From Ohio History Central
The Eden Baptist Church was principally an African-American church in Pike County, Ohio.
Unwelcome in white churches, African Americans established the Eden Baptist Church in 1824. African Americans had previously conducted services in private homes. Located in Pebble Township in Pike County, the church became the center of the African-American community. Many members of the congregation were either former slaves or descendents of former slaves of President Thomas Jefferson. For several years, Jefferson's former coachman, Israel Gillette Jefferson, served as the church's treasurer and as a deacon. Another church member was Madison Hemings. Hemings was also a former slave of Jefferson. While much evidence suggests that Jefferson fathered several children with Sally Hemings, one of his slaves, it does not appear that Madison Hemings, although he was one of Hemings's sons, was a descendent of this liaison.
The Eden Baptist Church served as an important stop on the Underground Railroad in Ohio. The congregation played an active role in assisting fugitive slaves to freedom in both the North and Canada. It appears that pro-slavery whites, at times, retaliated against African Americans in Pebble Township, destroying several residents' homes.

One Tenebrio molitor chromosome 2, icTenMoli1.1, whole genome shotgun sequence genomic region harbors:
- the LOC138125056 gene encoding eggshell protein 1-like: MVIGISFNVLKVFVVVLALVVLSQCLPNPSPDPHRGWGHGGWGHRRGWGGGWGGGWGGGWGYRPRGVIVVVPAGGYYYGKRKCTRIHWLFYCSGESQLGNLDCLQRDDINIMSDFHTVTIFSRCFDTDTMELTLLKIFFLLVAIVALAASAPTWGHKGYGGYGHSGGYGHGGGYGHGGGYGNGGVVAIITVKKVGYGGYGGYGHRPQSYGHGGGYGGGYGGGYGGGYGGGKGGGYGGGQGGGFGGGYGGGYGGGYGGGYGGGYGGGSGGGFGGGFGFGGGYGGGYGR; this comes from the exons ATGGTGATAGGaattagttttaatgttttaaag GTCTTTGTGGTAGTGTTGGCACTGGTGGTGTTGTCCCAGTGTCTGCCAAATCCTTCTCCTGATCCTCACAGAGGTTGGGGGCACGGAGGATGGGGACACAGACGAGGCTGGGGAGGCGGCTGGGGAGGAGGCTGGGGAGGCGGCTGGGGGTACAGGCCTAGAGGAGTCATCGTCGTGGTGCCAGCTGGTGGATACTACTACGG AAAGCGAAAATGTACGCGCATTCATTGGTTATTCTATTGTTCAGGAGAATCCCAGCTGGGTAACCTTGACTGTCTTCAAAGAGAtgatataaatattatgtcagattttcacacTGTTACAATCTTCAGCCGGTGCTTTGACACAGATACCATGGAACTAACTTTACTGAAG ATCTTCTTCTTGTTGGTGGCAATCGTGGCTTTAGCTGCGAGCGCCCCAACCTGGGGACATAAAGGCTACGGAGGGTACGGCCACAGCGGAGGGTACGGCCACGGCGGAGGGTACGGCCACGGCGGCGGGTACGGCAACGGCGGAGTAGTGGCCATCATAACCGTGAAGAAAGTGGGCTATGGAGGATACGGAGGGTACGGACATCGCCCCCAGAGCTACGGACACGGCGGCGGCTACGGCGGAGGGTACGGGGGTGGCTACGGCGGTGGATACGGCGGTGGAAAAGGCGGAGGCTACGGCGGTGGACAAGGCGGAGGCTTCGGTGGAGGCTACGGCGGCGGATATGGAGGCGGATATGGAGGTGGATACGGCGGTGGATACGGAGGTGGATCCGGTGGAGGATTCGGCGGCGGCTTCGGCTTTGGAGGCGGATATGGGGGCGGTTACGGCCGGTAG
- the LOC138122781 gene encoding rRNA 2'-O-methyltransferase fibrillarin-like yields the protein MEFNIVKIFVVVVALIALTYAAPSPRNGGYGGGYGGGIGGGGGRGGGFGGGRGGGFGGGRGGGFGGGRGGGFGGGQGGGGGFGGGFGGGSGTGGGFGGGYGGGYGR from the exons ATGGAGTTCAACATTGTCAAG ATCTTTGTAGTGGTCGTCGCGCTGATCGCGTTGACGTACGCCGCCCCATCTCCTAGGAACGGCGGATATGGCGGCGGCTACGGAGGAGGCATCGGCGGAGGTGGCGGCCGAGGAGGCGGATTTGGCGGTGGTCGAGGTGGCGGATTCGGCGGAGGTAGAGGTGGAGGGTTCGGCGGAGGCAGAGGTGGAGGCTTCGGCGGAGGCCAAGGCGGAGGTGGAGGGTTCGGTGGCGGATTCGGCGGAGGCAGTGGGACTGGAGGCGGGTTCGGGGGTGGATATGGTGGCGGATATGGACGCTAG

Eden Baptist Church continues to hold services today. Nearby the church is the Barnett Cemetery, which contains the remains of many Jefferson slave descendents.
The Eden Baptist Church illustrates the prejudice that existed in Ohio during the years before the American Civil War. Ohio was a state that did not allow slavery. Nevertheless, that did not mean that whites were open to granting African Americans equal rights. Free blacks found that it was difficult to get fair treatment, and they often formed their own communities and institutions away from whites.
- Woodson, Byron W., Sr. A President in the Family: Thomas Jefferson, Sally Hemings, and Thomas Woodson. Westport, CT: Praeger, 2001.